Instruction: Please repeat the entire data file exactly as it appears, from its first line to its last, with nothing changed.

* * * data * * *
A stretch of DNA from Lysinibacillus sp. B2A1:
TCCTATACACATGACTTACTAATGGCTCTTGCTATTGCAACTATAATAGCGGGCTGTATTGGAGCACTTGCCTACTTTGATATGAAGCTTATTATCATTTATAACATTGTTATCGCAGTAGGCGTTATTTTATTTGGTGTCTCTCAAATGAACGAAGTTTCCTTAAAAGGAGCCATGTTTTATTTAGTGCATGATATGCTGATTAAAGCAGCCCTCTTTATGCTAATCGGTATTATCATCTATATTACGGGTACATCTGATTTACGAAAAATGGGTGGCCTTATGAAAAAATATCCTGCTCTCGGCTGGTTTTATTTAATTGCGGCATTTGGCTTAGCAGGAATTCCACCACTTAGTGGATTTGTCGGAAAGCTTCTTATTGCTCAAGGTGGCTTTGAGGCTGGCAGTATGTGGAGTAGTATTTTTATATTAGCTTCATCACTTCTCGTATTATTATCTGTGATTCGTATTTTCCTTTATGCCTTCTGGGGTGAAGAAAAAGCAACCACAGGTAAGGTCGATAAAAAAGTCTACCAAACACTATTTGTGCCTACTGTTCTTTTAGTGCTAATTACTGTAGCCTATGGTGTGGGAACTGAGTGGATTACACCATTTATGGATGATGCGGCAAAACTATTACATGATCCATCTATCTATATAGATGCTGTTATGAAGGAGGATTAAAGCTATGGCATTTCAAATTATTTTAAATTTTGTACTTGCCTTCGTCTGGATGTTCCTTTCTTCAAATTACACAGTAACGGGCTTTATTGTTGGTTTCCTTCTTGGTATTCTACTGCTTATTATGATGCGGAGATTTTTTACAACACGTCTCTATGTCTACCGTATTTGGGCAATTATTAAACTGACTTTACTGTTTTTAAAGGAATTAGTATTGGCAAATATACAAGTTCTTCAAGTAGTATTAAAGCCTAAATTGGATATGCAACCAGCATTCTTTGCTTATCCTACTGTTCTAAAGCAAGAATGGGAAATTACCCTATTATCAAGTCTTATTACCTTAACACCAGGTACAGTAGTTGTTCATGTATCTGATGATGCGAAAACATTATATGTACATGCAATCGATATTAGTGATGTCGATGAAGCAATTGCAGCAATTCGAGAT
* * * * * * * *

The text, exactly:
A stretch of DNA from Lysinibacillus sp. B2A1:
TCCTATACACATGACTTACTAATGGCTCTTGCTATTGCAACTATAATAGCGGGCTGTATTGGAGCACTTGCCTACTTTGATATGAAGCTTATTATCATTTATAACATTGTTATCGCAGTAGGCGTTATTTTATTTGGTGTCTCTCAAATGAACGAAGTTTCCTTAAAAGGAGCCATGTTTTATTTAGTGCATGATATGCTGATTAAAGCAGCCCTCTTTATGCTAATCGGTATTATCATCTATATTACGGGTACATCTGATTTACGAAAAATGGGTGGCCTTATGAAAAAATATCCTGCTCTCGGCTGGTTTTATTTAATTGCGGCATTTGGCTTAGCAGGAATTCCACCACTTAGTGGATTTGTCGGAAAGCTTCTTATTGCTCAAGGTGGCTTTGAGGCTGGCAGTATGTGGAGTAGTATTTTTATATTAGCTTCATCACTTCTCGTATTATTATCTGTGATTCGTATTTTCCTTTATGCCTTCTGGGGTGAAGAAAAAGCAACCACAGGTAAGGTCGATAAAAAAGTCTACCAAACACTATTTGTGCCTACTGTTCTTTTAGTGCTAATTACTGTAGCCTATGGTGTGGGAACTGAGTGGATTACACCATTTATGGATGATGCGGCAAAACTATTACATGATCCATCTATCTATATAGATGCTGTTATGAAGGAGGATTAAAGCTATGGCATTTCAAATTATTTTAAATTTTGTACTTGCCTTCGTCTGGATGTTCCTTTCTTCAAATTACACAGTAACGGGCTTTATTGTTGGTTTCCTTCTTGGTATTCTACTGCTTATTATGATGCGGAGATTTTTTACAACACGTCTCTATGTCTACCGTATTTGGGCAATTATTAAACTGACTTTACTGTTTTTAAAGGAATTAGTATTGGCAAATATACAAGTTCTTCAAGTAGTATTAAAGCCTAAATTGGATATGCAACCAGCATTCTTTGCTTATCCTACTGTTCTAAAGCAAGAATGGGAAATTACCCTATTATCAAGTCTTATTACCTTAACACCAGGTACAGTAGTTGTTCATGTATCTGATGATGCGAAAACATTATATGTACATGCAATCGATATTAGTGATGTCGATGAAGCAATTGCAGCAATTCGAGAT